Now apply that same math to a project like Ridge View Solar Center, which is nearly 50 times bigger than the Summit Street project.

Its owners calculate its value at nearly $400 million. The company won’t state the precise value of the state and federal tax credits it would receive, but the federal subsidy alone should be worth more than $100 million. That company also won’t disclose what it expects to earn annually from the project. But at retail value at NYSEG rates, the electricity from its 350 megawatt capacity would be more than $73 million a year.

If the project were taxed at the same property tax rate as homes and businesses in the area, based on its construction value the owner would get a bill for about $13 million a year. However, here again, the company is proposing a flat payment, of about $1 million a year, split between the towns of Hartland and Newfane, Niagara County and two local school districts. This giant tax break, as in Lockport, would be on top of tens of millions more in federal and state subsidies for its construction.

EDF Renewables' spokesperson notes that Ridge View will only have four full-time employees on site once the project is built and won’t be a liability on local schools. But as many homeowners without children know quite well, school taxes aren’t based on whether you send a student to school.

For cash-strapped local governments, even the added revenue from that discounted payment would mean a good deal, enough to freeze local taxes, according to Hartland Town Supervisor Ross Annable. But what each local taxing entity would actually receive is still undetermined and project opponents in Hartland have claimed it is less than 8% of the town budget and not worth such a fundamental alteration of an entire region. While the lease money paid to landowners from these projects would feed into the local economy, the profits would all be sent back to corporate headquarters in Canada and California.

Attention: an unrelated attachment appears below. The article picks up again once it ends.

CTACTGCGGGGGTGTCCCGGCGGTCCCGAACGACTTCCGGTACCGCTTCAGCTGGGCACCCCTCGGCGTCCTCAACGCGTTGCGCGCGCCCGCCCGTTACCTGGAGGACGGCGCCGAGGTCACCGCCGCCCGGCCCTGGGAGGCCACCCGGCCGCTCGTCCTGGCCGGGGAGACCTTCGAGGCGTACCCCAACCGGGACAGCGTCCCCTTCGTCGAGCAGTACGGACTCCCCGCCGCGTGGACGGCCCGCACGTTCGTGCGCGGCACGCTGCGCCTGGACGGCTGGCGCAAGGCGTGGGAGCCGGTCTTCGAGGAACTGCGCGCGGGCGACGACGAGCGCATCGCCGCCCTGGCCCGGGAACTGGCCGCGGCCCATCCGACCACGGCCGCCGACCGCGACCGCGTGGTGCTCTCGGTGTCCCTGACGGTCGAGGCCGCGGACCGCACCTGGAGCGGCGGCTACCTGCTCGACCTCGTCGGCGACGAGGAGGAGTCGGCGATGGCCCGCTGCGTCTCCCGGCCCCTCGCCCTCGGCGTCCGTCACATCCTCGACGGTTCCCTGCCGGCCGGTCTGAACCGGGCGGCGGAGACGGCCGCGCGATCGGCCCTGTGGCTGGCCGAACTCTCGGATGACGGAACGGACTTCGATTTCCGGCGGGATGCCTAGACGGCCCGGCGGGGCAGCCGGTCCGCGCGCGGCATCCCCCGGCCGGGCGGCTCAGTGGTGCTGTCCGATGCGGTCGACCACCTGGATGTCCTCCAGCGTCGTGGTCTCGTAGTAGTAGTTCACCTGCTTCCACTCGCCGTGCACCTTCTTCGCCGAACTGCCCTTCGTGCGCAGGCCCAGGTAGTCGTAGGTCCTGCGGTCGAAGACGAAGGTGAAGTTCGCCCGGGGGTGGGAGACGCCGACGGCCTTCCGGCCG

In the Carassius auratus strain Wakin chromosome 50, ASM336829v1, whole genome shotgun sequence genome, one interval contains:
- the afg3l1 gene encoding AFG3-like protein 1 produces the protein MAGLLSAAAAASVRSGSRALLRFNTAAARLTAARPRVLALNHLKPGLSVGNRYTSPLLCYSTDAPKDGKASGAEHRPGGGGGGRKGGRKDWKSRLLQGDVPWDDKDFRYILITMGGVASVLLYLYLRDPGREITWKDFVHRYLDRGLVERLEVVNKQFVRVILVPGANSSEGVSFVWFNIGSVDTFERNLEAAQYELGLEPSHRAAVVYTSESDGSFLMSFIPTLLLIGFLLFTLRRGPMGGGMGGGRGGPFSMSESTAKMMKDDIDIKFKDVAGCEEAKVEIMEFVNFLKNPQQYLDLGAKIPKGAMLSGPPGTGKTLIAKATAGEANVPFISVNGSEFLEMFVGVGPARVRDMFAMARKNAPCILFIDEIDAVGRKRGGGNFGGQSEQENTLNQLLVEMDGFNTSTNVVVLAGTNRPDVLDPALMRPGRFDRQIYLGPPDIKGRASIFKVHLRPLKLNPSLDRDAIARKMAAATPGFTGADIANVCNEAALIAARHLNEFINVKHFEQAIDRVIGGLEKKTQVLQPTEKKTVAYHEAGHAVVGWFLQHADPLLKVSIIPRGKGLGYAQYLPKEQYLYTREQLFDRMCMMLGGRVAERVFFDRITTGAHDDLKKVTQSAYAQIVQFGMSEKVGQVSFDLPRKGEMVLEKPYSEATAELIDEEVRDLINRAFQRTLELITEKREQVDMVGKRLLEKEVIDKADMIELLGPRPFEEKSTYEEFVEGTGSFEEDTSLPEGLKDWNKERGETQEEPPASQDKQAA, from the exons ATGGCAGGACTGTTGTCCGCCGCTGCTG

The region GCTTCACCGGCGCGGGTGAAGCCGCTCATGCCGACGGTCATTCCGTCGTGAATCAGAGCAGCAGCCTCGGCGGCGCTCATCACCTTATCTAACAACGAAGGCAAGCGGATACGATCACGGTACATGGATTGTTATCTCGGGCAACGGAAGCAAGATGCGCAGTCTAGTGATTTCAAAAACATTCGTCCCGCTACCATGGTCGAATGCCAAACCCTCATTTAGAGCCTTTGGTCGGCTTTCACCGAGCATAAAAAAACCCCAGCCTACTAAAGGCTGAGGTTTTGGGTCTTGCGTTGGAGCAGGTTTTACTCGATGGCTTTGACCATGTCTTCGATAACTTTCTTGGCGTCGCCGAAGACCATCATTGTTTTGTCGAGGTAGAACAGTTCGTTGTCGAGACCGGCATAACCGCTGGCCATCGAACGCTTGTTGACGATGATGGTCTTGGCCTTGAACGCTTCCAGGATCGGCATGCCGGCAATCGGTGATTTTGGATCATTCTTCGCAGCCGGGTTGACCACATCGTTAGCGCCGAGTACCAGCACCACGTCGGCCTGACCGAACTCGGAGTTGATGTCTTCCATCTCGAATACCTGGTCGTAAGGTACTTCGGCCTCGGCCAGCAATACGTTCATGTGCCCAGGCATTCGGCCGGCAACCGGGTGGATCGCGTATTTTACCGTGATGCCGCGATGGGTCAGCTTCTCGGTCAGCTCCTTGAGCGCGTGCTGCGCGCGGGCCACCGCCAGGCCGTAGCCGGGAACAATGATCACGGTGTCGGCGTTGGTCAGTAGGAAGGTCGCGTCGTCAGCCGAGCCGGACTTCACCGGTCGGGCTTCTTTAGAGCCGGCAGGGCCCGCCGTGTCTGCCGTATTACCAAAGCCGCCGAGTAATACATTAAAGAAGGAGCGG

People who’ve lived in Niagara County a long time talk about the infamous 1957 deal that muscled through the construction of Robert Moses Niagara Power Plant on the Niagara River. Six decades later many still say it left local communities frozen out of the financial benefits, but stuck with the environmental impacts.

The arrival of solar production in Niagara County is a similar moment. It could be a time of huge opportunity, or it could be a time of blind mistakes that will be with us for many decades to come. One thing that is certainly true is that everyone who cares about our county needs to start paying much closer attention now, while the future is being set.

First, we need to treat the arrangements with these companies as serious negotiations. Why should they be entitled to pay less in property taxes than everyone else? And if we agree that there needs to be a reduction to keep projects viable, let’s not just give them whatever they ask.

Second, let’s tell them we want our payment in the form of free electricity to our local governments. City of Lockport taxpayers pay $320,000 per year to light our streets. Let’s tell the owners of the Summit Street project to give the city some of that electricity and negotiate a fair amount. Then it will be up to the city to decide what to do with the money we don’t have to pay to NYSEG any more — cut taxes, fund programs, whatever. The other local governments involved in these projects could look at doing something similar. Imagine driving down our streets and seeing corner lights lit by the sun and not costing you a dime.

KNOWLEDGE & POWER

Solar energy production is knocking on our door in Niagara County. This series of three articles, launched on Nov. 12, is aimed at deepening the public's understanding about the solar future being proposed here and what it could mean for all of us. The full series is posted at www.lockportjournal.com.